Glory enlists on Blu-ray with a nice selection of supplements. The package is headlined by a commentary track with Director Edward Zwick. He recounts both the making of the film and historical accounts of the War. He speaks on the violence of the War and its translation to the film, the locations and lighting, varied filming techniques used throughout the film, the work of the actors, the score, and so much more. Zwick delivers a superb track that is a must-listen for both fans of the film in particular and cinema in general. Virtual Civil War Battlefield allows users to click through points-of-interest on a map and learn about various aspects of the Civil War through both text and video-based features. The Voices of 'Glory' (480p, 11:18) is an all-too-brief feature that recounts the history of the 54th, primarily through letters written by the men during their wartime experiences. The True Story Continues (480p, 45:18) is a piece, narrated by Morgan Freeman, that takes viewers deeper into the history of the period and the 54th, intercut with actual and deleted scenes from the film. Original Theatrical Making-Of Featurette (480p, 7:36) is a vintage piece that recounts the story, features interview clips with cast and crew, and showcases behind-the-scenes footage. Next up is a pair of 480p deleted scenes (The Apple Picker, 3:03, and Crisis of Conscience, 2:35) with optional director's commentary. Concluding the supplements is BD-Live (Blu-ray profile 2.0) functionality and 1080p trailers for The Da Vinci Code: Extended Cut, The Patriot, Black Hawk Down, Air Force One, and The Legend of Zorro.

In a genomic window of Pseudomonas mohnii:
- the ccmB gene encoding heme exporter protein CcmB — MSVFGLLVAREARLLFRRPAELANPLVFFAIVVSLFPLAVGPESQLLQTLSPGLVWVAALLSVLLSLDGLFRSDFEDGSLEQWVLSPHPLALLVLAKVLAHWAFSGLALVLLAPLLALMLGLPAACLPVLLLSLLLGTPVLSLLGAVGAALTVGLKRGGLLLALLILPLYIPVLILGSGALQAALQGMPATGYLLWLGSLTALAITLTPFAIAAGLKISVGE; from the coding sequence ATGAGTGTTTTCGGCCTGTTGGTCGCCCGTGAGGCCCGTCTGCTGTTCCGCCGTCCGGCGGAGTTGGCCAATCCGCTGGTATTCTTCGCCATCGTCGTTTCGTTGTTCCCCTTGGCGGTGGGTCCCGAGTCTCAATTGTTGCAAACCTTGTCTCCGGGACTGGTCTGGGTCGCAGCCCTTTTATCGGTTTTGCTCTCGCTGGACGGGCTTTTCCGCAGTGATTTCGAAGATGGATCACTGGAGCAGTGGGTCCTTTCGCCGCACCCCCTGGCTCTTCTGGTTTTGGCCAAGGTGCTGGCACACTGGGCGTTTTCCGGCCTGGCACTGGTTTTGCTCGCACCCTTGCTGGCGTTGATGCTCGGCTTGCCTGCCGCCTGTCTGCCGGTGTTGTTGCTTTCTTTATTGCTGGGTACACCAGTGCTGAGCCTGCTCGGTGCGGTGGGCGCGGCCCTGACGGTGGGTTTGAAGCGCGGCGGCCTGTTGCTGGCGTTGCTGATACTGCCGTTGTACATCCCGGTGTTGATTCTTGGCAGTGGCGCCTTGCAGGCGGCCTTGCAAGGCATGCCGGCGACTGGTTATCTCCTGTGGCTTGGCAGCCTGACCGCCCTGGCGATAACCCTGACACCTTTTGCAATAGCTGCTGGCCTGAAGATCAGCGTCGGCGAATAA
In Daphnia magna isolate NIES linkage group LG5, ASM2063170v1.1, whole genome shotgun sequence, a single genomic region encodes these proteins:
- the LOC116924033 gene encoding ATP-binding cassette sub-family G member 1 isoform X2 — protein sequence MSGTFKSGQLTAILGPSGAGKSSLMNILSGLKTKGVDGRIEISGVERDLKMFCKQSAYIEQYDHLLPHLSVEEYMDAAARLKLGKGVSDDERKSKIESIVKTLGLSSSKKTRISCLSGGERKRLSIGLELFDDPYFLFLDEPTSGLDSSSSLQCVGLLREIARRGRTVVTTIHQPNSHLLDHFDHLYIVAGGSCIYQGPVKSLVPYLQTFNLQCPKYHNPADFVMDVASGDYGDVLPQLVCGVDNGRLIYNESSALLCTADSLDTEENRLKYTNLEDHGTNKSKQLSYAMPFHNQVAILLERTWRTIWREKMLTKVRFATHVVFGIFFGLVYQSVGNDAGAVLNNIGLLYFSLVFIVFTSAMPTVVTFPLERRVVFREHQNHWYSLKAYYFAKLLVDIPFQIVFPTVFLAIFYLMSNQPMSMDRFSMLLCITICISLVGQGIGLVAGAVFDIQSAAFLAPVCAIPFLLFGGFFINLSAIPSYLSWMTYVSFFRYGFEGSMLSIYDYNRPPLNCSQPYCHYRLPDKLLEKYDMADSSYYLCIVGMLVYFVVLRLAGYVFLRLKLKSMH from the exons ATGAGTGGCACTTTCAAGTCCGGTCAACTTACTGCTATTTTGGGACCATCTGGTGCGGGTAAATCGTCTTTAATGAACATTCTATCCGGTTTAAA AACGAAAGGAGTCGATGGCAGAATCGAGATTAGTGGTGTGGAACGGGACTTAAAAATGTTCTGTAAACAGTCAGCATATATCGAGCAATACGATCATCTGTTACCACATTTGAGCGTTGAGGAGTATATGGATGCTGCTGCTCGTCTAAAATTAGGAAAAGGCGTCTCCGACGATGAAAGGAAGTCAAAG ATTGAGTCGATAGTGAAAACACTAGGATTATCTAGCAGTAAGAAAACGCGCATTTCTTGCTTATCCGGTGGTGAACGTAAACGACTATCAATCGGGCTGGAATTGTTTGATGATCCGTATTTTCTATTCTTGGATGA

Glory Blu-ray, Overall Score and Recommendation
Director Edward Zwick's Glory is the definitive Civil War picture. Though not as epic-in-scope as Gettysburg, it is the more fundamentally and emotionally sound of the two, a picture where the drama defines the story and never becomes lost under the action. A winner of several Oscars though disappointingly failing to earn nominations for Best Picture and Best Score, the film nevertheless remains critical viewing not for its portrayal of the Civil War but rather for its profile in courage as a group of men define themselves not by the color of their skin but rather by their moral code, brotherhood, and steadfastness in defending both their lives and the principals they stand for, no matter the odds or their opponent. Completed by a memorable score courtesy of James Horner, Glory is a lasting tribute to both the power of courage and heroism and fantastic filmmaking. Sony's Blu-ray release of Glory never disappoints. Sporting a strong, film-like transfer; a powerful lossless soundtrack; and a fine selection of bonus materials; there is no reason not to make one of the best War films of the past several decades a permanent addition to any Blu-ray collection. Highly recommended.
Glory: Other Editions